previous next
[389] received publicly expressed thanks for his achievement.1 At dawn the same morning a bright light was seen in the direction of Norfolk, and then an explosion was heard. The fleeing Confederates had set the Merrimack, other vessels, and the Navy Yard on fire, and by a slow match communicating with her magazine, the monster ram was blown into fragments.2 Sewell's Point and Craney Island, both strongly fortified, were abandoned.3 The Confederate gun-boats in the James River fled toward Richmond, and the navigation of that stream was opened to the National vessels.4 The Confederates destroyed all they could by fire before they departed, but left about two hundred cannon in fair condition, to become spoils of victory. Two unfinished armored vessels were among those destroyed.

While the stirring events we have just considered were occurring in Southeastern Virginia, important military movements were seen in the Shenandoah Valley and the adjacent region on both sides of the Blue Ridge. There were three distinct Union armies in that region, acting independently of, but in co-operation with, the Army of the Potomac. One was in the Mountain Department, under Fremont; another in the Department of the Shenandoah, under Banks; and a third in the newly created Department of the Rappahannock, under McDowell. At about the time of the siege of Yorktown, early in April, General Fremont was at Franklin, in Pendleton County, over the mountains west of Harrisonburg, with fifteen thousand men; General Banks was at Strasburg, in the Valley, with about sixteen thousand; and General McDowell was at Fredericksburg, on the Rappahannock, with thirty thousand.

When the appearance of McClellan on the Peninsula drew Johnston's main body from the Rapid Anna to the defense of Richmond, Washington was relieved, and McDowell's corps was ordered forward to co-operate with the Army of the Potomac; and for this purpose Shields's division was detached from Banks's command and given to McDowell, making the force of the latter about forty-one thousand men and one hundred guns. Such was the disposition of the National forces in Virginia at the close of April, when “Stonewall Jackson,” who, as we have observed, was driven up the Shenandoah Valley after his defeat by Shields at Kernstown, again commenced offensive operations.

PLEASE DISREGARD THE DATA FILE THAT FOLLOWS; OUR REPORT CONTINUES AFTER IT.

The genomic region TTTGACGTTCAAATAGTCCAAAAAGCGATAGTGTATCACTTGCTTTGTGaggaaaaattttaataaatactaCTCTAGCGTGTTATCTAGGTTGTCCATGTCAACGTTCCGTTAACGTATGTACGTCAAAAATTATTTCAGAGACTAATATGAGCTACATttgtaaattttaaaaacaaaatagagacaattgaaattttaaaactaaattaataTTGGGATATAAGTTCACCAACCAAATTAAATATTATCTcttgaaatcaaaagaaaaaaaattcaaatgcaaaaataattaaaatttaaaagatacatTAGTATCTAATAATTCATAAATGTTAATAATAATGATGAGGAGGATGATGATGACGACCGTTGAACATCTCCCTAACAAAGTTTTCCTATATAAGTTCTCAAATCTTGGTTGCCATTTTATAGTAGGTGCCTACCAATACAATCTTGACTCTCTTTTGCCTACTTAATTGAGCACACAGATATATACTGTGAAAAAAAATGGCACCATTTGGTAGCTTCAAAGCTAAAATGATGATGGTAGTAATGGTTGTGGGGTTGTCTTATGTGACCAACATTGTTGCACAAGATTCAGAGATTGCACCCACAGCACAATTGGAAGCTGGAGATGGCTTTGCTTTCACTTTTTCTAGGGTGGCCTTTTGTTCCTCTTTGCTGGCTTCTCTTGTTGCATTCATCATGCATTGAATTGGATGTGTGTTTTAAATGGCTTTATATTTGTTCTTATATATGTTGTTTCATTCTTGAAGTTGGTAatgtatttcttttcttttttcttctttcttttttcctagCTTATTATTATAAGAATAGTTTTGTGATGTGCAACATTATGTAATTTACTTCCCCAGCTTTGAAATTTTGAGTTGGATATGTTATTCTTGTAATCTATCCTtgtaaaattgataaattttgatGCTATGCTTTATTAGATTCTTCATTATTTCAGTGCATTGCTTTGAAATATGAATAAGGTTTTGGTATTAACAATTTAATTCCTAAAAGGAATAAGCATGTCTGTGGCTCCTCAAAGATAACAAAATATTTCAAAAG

Jackson remained a few days at Mount Jackson, after his flight from Winchester, and then took a position between the South Fork of the Shenandoah

1 “ The skillful and gallant movements of Major-general John E. Wool, and the forces under his command,” said Secretary Stanton, in an order issued by direction of the President, on the 11th, “which resulted in the surrender of Norfolk, and the evacuation of strong batteries erected by the rebels on Sewell's Point and Craney Island, and the destruction of the rebel iron-clad steamer Merrimack, are regarded by the President as among the most important successes of the present war; he therefore orders that his thanks, as Commander-in-Chief of the Army and Navy, be communicated by the War Department to Major-general John E. Wool, and the officers and soldiers of his command, for their gallantry and good conduct in the brilliant operations mentioned.”

2 The Merrimack, then in command of Commodore Tatnall, was at Craney Island, for the two-fold purpose of protecting Norfolk and guarding the mouth of the James River. The land troops had fled without informing Tatnall of the movement, and the unfortunate old man, seeing the Navy Yard in flames, and all the works abandoned, could do nothing better than to destroy his ship and fly, for with his best efforts he could not get her into the James River.

3 Craney Island was much more strongly fortified now for the defense of Norfolk than it was in 1813. See Losing's Pictorial Field-Book of the War of 1812. Captain Case, of the Navy, was the first man to land on the abandoned Island, and to pull down the ensign of rebellion and place the National flag there.

4 Reports of Colonel T. J. Cram and Flag-officer Goldsborough; Narrative of Henry J. Raymond; Letter of General Wool to the author, May 28, 1862.

Creative Commons License
This work is licensed under a Creative Commons Attribution-ShareAlike 3.0 United States License.

An XML version of this text is available for download, with the additional restriction that you offer Perseus any modifications you make. Perseus provides credit for all accepted changes, storing new additions in a versioning system.

hide People (automatically extracted)
hide Dates (automatically extracted)
Sort dates alphabetically, as they appear on the page, by frequency
Click on a date to search for it in this document.
April (2)
May 28th, 1862 AD (1)
1813 AD (1)
1812 AD (1)
11th (1)
hide Display Preferences
Greek Display:
Arabic Display:
View by Default:
Browse Bar: